The Bush tax cuts are set to expire on New Year's Day, and one way or another, they're going to be extended. Democrats, who still control the House, Senate and White House, want to extend the cuts for 98 percent of Americans. Republicans, who control nothing, want to extend the tax cuts for 100 percent of Americans. Surely, you would think there is room for compromise here. Democrats acknowledging that they might ultimately vote to extend the full Bush tax law should be looking to get something in return.
Ezra Klein counts four deals Democrats could be looking for when bartering with their conservative members and the Republican minorities: (1) extending unemployment insurance, (2) raising the debt ceiling, (3) comprehensive tax reform and (4) expiration of the tax cuts for families making more than $250,000.
Comprehensive tax reform, alas, appears to be a long shot. The report from the chairmen of the deficit commission used an existing tax reform written by Sens. Gregg (R) and Wyden (D) as a model, and there does not seem to be great enthusiasm. The prospect of higher taxes on the rich is also looking dim, with the White House telling reporters they're open to extending rates for the rich temporarily.
The debt limit provides an interesting challenge for Republicans. There is no question that Congress has to raise the ceiling, at risk of defaulting on our debt. The question is, do Republicans see the inevitable debt ceiling vote as a trap or an opportunity? Tea Party Republicans will be loathe to raise the debt ceiling after sweeping into Washington on an anti-debt message. But conservative leader Sen. Jim DeMint has made it clear he sees the debt ceiling vote as an opening to call for major spending cuts. If the GOP is nervous about forcing some conservatives to vote to raise the debt ceiling in 2011, they might accept a deal to raise the ceiling now, before the Tea Party express chugs into the Washington. But if party leaders are looking forward to holding the debt limit ransom in exchange for spending concessions, Democrats can't use it as a carrot in the tax cut negotiations.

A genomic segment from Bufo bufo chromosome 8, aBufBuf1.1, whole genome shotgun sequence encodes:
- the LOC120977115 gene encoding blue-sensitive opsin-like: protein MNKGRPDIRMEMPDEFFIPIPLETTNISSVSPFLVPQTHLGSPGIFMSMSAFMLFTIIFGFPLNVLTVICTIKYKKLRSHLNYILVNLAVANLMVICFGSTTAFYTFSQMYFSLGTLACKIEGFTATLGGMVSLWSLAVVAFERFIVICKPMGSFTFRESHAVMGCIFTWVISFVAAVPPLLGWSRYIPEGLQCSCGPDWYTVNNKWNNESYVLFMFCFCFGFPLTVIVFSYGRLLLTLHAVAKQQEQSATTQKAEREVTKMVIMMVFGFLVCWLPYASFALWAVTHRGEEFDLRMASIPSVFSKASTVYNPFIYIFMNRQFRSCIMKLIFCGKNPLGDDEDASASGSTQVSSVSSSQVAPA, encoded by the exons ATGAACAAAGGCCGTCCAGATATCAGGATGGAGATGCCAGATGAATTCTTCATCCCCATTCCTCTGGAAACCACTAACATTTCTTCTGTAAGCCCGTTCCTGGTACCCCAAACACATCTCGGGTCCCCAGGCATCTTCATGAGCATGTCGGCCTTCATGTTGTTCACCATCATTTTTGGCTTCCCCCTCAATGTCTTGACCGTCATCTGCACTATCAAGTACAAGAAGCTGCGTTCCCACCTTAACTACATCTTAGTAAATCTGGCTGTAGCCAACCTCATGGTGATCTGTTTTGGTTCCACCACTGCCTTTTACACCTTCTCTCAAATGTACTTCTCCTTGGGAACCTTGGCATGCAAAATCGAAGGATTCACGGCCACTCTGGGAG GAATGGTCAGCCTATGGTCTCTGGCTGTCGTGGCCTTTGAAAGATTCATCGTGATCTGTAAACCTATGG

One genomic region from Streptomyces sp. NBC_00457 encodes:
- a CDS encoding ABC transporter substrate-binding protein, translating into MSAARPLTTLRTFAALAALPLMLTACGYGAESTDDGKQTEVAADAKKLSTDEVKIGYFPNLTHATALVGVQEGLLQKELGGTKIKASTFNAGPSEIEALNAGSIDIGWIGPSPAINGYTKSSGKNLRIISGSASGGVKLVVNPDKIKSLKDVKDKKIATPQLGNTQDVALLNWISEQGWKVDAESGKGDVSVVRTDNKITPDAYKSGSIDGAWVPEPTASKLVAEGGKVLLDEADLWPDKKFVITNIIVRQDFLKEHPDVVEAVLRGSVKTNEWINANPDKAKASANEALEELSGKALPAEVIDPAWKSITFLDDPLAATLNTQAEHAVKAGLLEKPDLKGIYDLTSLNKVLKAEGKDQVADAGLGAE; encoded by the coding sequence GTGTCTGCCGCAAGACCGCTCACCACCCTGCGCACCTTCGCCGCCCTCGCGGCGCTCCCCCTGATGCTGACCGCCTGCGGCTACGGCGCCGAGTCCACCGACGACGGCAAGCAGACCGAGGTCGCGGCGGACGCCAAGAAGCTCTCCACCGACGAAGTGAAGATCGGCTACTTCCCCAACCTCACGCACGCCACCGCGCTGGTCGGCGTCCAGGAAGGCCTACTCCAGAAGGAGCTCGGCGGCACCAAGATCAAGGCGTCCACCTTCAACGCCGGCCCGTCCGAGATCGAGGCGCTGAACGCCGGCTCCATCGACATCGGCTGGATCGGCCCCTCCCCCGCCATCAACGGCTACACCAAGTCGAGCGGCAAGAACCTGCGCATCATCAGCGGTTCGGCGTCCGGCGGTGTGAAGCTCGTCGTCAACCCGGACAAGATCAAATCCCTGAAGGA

Finally, federal unemployment insurance is about to expire for about 2 million Americans who have been unemployed for more than six months [Read our unemployment insurance FLASHCARD here]. Democrats have political, substantive and humanitarian reasons to fight for the extension of those benefits, which help struggling families pay for necessities and provide an important continuation of stimulus.
One good reason for the White House and Democrats to plant their feet on higher taxes for the rich today is that it gives them leverage later in the debate when they can compromise with Republicans in exchange for a fresh batch of UI extensions. When I spoke recently with a senior official at Treasury, this was the strategy he expected the White House to take. But the more Obama opens the door for Republicans, the more he hurts Democrats' chances to get something in return for giving into Republicans on upper-income tax rates.
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